Drilling of an oil-rich well off the west coast of South Africa is expected to begin before the end of the year.
This comes after the government confirmed that Azinam South Africa, backed by US-Canadian mining tycoon Robert Friedland, is the operator of the lucrative Block 2B.
Block 2B is located approximately 300 km north of Cape Town, off the coast of a small fishing village on the west coast of Hondeklip Bay. The oil, covering an area of 3,062 square kilometers, was first discovered here by the Southern Oil Exploration Corporation (Soekor) in 1988.
While drilling thick sandstone at depths of up to 3350 meters, tests conducted on the Soeker’s A-J1 well showed an inflow of 191 barrels of oil per day. Subsequent exploration of Block 2B in the shallower AJ-1 zone showed the potential of Gazania-1, which is estimated to contain 349 million barrels of recoverable oil.
Africa Energy, the oil and gas company that owns local offshore exploration assets, confirmed Monday that the ownership deal, signed in 2020, has been approved by the South African government. Under the terms of the deal, Azinam will become the operator and holder of 50% of the license in Block 2B.
“This deal will allow the well to be drilled to test the broader potential of the A-J1 discovery. Azinam and partners plan to produce 349 million barrels of oil, ”explains Daniel McKeown, managing director of Azinam, referring to other minority shareholders, Africa Energy (27.5%), Panoro Energy (12.5%) and Crown Energy AB ( 10%). %).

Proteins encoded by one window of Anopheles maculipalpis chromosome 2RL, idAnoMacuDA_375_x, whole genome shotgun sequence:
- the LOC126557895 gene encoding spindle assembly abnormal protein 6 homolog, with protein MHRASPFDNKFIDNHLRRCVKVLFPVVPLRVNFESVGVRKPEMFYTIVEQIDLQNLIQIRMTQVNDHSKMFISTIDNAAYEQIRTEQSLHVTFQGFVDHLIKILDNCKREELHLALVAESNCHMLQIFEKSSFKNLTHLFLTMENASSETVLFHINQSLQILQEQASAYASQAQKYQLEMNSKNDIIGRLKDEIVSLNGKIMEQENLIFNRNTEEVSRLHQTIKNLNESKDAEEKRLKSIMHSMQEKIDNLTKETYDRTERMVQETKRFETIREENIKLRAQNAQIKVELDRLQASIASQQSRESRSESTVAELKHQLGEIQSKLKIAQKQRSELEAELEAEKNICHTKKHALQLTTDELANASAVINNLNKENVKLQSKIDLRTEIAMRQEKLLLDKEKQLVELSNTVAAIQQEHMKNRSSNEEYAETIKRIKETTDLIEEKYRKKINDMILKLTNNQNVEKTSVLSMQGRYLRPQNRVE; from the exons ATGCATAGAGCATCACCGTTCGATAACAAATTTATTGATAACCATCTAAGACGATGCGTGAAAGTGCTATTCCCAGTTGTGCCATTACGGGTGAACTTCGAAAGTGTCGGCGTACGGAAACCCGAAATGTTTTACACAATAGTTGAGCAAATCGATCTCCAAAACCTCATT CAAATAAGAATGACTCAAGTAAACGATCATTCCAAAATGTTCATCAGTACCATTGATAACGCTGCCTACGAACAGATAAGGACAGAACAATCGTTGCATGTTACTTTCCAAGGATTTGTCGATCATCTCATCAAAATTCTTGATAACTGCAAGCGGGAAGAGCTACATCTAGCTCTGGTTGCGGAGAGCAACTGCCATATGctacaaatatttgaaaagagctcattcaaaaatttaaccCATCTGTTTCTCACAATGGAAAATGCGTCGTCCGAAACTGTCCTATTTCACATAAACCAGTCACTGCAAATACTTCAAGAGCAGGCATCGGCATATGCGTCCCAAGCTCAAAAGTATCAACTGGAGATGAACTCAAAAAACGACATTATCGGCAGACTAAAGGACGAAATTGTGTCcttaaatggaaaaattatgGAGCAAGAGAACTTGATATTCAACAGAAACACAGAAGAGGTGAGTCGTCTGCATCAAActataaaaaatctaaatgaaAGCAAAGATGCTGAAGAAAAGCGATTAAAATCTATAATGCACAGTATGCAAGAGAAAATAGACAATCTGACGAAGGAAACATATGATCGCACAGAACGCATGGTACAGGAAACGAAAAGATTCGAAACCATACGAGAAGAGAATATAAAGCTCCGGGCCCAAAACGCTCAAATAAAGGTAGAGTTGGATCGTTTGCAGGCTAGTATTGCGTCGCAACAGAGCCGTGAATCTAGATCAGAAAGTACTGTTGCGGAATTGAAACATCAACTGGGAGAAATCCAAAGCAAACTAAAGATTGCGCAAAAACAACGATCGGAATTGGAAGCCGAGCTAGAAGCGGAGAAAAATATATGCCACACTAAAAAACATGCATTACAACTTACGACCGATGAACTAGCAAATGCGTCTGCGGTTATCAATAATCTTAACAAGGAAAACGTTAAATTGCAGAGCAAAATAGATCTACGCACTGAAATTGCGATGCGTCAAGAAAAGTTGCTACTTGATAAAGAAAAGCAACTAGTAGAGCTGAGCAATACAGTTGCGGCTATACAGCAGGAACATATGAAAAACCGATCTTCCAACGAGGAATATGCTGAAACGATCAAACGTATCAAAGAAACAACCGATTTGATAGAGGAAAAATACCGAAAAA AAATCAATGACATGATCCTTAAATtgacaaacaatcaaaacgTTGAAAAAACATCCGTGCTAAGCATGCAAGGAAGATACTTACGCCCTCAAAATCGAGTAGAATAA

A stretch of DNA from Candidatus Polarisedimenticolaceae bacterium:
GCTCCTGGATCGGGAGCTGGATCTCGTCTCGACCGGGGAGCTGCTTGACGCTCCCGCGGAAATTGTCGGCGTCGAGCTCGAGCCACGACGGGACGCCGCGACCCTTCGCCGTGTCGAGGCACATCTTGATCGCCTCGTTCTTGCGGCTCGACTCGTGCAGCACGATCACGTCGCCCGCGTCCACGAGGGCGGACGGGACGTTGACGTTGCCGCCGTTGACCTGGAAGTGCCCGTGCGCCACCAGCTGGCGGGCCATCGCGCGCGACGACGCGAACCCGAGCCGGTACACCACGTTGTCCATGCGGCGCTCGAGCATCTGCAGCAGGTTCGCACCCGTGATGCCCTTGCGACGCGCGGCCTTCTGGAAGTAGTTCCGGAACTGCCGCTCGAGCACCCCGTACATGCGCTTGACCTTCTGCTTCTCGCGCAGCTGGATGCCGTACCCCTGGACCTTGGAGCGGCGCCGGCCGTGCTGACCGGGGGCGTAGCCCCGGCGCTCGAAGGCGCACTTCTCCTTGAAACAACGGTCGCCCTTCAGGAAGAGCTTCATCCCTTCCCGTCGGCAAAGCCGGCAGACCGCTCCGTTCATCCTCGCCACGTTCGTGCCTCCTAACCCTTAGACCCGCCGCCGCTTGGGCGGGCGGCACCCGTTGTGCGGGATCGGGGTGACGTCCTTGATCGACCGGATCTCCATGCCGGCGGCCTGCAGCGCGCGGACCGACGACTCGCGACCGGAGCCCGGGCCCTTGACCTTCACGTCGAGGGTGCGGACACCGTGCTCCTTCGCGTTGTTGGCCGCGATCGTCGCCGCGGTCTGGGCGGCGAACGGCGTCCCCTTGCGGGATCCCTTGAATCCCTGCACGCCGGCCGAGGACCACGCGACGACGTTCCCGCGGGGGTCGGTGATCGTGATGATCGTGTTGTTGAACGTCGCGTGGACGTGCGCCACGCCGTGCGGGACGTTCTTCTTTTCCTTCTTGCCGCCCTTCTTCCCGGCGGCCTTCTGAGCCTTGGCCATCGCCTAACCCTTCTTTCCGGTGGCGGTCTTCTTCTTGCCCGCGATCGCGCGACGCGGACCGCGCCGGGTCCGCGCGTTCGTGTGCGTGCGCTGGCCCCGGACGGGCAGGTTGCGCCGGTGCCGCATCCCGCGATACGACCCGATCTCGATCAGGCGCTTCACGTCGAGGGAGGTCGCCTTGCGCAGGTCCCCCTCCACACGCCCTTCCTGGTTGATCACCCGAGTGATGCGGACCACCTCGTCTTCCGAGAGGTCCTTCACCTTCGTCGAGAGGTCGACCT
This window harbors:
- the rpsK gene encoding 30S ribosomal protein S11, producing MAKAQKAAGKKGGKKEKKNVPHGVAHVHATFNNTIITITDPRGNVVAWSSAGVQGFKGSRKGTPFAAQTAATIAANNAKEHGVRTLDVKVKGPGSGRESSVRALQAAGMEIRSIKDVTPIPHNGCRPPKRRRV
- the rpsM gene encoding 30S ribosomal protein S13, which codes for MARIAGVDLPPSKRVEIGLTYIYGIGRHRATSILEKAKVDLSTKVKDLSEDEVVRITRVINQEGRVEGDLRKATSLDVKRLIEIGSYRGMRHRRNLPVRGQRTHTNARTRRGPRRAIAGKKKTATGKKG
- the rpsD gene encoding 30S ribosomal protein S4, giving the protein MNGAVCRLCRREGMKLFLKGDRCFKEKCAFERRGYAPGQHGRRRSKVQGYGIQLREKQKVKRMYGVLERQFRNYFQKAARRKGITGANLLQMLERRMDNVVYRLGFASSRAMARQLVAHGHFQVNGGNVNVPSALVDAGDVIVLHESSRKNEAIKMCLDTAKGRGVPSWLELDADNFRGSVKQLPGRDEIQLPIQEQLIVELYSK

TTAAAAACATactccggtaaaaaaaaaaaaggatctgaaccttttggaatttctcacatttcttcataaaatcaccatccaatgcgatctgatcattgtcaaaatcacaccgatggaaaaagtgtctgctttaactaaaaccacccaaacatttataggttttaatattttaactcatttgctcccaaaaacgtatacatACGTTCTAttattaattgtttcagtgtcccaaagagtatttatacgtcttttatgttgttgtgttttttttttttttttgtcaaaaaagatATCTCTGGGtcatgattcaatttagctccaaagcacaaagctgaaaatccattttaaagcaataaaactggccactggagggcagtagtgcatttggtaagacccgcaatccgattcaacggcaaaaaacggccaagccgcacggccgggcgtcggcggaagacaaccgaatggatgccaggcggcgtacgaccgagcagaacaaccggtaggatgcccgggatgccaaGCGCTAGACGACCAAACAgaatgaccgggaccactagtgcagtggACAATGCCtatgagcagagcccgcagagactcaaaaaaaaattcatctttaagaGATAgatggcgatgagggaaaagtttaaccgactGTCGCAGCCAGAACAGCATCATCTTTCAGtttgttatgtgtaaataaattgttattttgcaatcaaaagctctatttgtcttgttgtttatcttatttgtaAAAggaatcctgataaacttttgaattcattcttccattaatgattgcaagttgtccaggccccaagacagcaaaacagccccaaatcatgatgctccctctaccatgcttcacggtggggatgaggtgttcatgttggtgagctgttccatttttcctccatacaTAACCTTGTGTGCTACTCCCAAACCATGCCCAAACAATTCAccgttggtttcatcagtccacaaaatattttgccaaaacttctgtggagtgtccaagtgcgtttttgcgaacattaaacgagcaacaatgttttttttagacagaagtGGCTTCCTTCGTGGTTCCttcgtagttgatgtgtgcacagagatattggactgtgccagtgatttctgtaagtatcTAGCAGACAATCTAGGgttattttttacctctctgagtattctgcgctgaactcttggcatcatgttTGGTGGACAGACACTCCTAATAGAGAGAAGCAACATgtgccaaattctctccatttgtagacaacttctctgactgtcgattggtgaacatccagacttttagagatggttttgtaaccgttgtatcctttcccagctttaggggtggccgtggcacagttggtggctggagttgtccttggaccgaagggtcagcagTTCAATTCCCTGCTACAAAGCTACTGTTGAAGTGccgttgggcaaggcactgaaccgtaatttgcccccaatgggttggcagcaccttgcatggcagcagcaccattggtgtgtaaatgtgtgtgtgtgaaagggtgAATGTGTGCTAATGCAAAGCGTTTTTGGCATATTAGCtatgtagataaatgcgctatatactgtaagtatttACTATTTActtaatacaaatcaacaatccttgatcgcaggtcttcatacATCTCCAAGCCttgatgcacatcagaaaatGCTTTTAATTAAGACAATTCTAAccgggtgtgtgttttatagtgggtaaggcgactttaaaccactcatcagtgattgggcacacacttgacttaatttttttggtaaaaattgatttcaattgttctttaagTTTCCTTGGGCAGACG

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Azinam South Africa is backed by global investment firm Seapulse, which co-founded Seacrest Capital Group and I-Pulse in 2018. I-Pulse co-founder and chairman Friedland noted that the successful development of Block 2B had the potential to provide South Africa with “much needed power.”
The project, which was subjected to a rigorous feasibility study and economic assessment in 2020, focuses on palladium, platinum, rhodium, nickel, copper and gold.
With the capital and project management capabilities provided by Seapulse, Azinam hopes to drill Gazania-1 by the end of 2021. The initial drilling process refers to drilling on the seabed.
“With the new 3D seismic survey, we can see that A-J1 has drilled an inclined portion of a potentially much larger accumulation of oil in a number of reservoirs,” said Paul Murray, director of Azinam Group.
“Confirmation of a significant oil field in Block 2B, in favorable ocean conditions and offshore, represents a significant opportunity for South Africa and Block 2B licensees to secure the first major offshore oil production in South Africa.”
Africa Energy expects the cost of the Gazania-1 well in the third quarter of 2021 to cost approximately $ 21 million.